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Quebec Travel Guide

Quebec City is the heart of the province of Quebec and its capital city. It is a romantic mixture of historic buildings, cobblestone streets, a turreted castle, all surrounded by thick stone walls. As North America’s only fortified city, it is fitting that it is North America’s only UNESCO designated “world heritage treasure”.[1] The city has a European feeling to it intensified by the cozy candle-lit restaurants where food is taken seriously in the true spirit of French gourmets.[2]

Perched atop a cliff that is 360 feet high and overlooking the St. Lawrence River, Quebec City is not only one of the most beautiful cities in North America, it is the most French of any of the cities in the world – even the ones in France! Its walled, cliff-top stance with its 17th and 18th century stone buildings, lively bistros and outdoor cafes, magnificent churches, and historic resonance is simply an unforgettable sight and experience for visitors. And although the city has an official population of about 600,000, it always has more people in it because its attractions lure thousands visitors from all over the country and continent.[3]

Neighborhoods and Districts
Quebec City, once dubbed the “Gibraltar of America” by Winston Churchill, is actually made up of the newer part of the city and the old city known as Vieux Quebec (Old Quebec), the latter being the core and heart of Quebec City. The old city itself is divided into an upper and lower portion – Haute Ville is the upper part of town elevation-wise but geographically in the south, and Basse Ville is the lower part of town elevation-wise but geographically in the north.[4] There are stairways known as the “Breakneck Stairs” or Escalier Casse-Cou and a funicular that brings you up or down the escarpment.[5]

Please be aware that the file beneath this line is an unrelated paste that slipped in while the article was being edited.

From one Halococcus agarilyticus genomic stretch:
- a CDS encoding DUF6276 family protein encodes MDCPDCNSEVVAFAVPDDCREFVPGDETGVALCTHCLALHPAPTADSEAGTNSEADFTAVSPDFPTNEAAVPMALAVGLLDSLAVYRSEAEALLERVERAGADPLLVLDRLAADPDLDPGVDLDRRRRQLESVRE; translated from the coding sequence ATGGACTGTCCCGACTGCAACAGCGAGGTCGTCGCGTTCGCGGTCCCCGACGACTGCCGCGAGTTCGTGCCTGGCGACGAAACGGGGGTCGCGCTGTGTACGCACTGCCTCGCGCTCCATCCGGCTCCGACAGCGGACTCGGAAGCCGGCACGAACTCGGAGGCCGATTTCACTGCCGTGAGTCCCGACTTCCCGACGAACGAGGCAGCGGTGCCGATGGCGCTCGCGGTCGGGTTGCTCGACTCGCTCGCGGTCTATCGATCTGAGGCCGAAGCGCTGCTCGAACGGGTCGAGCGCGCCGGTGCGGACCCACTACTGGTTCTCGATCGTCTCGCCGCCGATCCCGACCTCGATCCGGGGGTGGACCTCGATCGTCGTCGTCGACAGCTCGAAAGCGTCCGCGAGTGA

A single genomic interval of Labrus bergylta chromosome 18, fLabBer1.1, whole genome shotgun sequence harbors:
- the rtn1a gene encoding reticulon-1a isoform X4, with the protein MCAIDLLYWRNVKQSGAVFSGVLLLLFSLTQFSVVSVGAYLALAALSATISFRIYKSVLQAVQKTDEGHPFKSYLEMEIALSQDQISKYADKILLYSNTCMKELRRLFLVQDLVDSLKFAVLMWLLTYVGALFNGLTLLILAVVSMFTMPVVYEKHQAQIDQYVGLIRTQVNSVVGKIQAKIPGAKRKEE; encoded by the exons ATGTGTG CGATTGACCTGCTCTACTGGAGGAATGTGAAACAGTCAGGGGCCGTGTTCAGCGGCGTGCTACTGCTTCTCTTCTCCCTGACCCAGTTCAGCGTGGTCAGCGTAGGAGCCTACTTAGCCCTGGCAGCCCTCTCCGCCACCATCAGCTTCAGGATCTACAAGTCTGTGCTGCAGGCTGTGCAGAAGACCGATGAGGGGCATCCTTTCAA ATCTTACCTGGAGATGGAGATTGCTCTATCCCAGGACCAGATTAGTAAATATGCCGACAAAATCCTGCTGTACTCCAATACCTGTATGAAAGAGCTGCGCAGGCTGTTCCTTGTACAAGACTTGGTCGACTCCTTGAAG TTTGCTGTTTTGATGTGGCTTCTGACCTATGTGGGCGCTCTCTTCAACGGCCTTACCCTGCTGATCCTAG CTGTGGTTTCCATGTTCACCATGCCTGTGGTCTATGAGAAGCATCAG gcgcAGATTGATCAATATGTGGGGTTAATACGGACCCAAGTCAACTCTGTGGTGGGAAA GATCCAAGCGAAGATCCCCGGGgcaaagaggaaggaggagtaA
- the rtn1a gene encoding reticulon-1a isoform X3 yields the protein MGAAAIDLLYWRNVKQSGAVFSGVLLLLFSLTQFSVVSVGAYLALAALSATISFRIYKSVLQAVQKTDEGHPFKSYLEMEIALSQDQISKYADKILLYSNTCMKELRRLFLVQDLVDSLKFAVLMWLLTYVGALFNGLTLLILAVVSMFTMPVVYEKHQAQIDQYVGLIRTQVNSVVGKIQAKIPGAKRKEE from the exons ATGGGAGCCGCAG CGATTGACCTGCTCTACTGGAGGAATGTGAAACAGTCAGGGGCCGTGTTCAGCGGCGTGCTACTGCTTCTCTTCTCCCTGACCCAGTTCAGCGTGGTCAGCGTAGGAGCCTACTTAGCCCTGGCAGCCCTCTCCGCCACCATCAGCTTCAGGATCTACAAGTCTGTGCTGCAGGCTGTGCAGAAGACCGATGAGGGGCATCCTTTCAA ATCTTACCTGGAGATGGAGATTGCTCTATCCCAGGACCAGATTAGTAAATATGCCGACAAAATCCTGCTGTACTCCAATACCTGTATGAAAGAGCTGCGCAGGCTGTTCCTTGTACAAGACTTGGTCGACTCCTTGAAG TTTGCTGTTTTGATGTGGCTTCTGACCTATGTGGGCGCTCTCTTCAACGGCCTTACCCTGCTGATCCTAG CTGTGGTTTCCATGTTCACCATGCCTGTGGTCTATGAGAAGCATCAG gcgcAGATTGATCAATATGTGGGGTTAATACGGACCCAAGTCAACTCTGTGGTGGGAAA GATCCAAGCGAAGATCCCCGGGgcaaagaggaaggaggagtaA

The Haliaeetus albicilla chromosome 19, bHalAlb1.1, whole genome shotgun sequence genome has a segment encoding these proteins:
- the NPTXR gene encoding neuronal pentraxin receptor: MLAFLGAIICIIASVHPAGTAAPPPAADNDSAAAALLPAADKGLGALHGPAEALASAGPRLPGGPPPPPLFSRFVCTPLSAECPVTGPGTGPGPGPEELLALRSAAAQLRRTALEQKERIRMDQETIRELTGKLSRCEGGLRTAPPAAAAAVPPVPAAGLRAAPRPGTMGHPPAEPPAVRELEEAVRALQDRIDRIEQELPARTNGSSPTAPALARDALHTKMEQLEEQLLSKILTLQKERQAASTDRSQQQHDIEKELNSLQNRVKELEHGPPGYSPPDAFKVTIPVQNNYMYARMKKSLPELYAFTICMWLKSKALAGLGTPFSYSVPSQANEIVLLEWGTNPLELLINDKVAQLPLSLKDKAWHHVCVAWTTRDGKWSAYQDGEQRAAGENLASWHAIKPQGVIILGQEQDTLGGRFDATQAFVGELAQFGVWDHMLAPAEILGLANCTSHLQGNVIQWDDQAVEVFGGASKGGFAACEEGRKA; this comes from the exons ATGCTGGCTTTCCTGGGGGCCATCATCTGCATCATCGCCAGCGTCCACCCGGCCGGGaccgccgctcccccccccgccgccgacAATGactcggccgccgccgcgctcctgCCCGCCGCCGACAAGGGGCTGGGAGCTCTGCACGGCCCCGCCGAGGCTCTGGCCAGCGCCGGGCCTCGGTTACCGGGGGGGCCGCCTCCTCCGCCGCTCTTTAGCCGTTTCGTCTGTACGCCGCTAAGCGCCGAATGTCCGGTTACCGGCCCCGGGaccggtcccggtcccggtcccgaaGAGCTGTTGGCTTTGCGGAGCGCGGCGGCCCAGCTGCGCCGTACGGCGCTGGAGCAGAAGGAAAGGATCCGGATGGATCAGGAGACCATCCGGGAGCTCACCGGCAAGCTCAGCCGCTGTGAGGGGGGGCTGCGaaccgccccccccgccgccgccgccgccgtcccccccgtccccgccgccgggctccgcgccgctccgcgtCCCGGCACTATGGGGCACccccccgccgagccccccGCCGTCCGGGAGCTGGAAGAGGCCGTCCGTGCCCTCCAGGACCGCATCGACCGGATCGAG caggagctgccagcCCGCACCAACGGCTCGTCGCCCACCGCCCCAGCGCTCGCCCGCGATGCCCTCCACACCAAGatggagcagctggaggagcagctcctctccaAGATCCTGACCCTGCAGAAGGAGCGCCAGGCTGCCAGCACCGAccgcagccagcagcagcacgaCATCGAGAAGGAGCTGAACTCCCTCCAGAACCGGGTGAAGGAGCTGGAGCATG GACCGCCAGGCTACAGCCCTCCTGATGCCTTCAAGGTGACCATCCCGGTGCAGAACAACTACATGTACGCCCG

Outside of Vieux Quebec, the newer portion of the city sprawls for miles. In total, there are eight boroughs: La Cité, Les Rivières, Sainte-Foy-Sillery, Charlesbourg, Beauport, Limoilou, La Haute-Saint-Charles, and Laurentien. Within the eight boroughs, excluding the district of Vieux Quebec, there are a total of 33 districts that make up Quebec City.[6]

Almost all of the tourist attractions in Quebec City are located in Vieux Quebec in both Haute Ville (see travel guide for Haute Ville) and Basse Ville (see travel guide for Basse Ville). There is definitely a lot to see within this small area, which is comforting news for the visitor as narrow and sometimes pedestrianized streets make walking by far the best way of getting around. The main attractions of Haute Ville include the Château Frontenac, Place d’Armes, Jardin des Gouverneurs, Basilique Notre-Dame-de-Québec, Musée de Séminaire de Québec, Musée des Augustines, Couvent des Ursulines, Musée des Ursulines, Chapelle des Ursulines, Terrasse Dufferin, the Fortifications, Citadelle, Parc de l’Artillerie, Parc des Champs de Bataille (National Battlefields Park), Plains of Abraham, Musée de Québec, Grande Allée, As­semblée Nationale, and the Cartier-Brébeuf Na­tional Historic Park (see travel guide for Haute Ville). The main attractions of Basse Ville include Place Royale, Notre Dame des Victoires, Musée de la Civilisation, and the Old Port (see travel guide for Basse Ville).[7]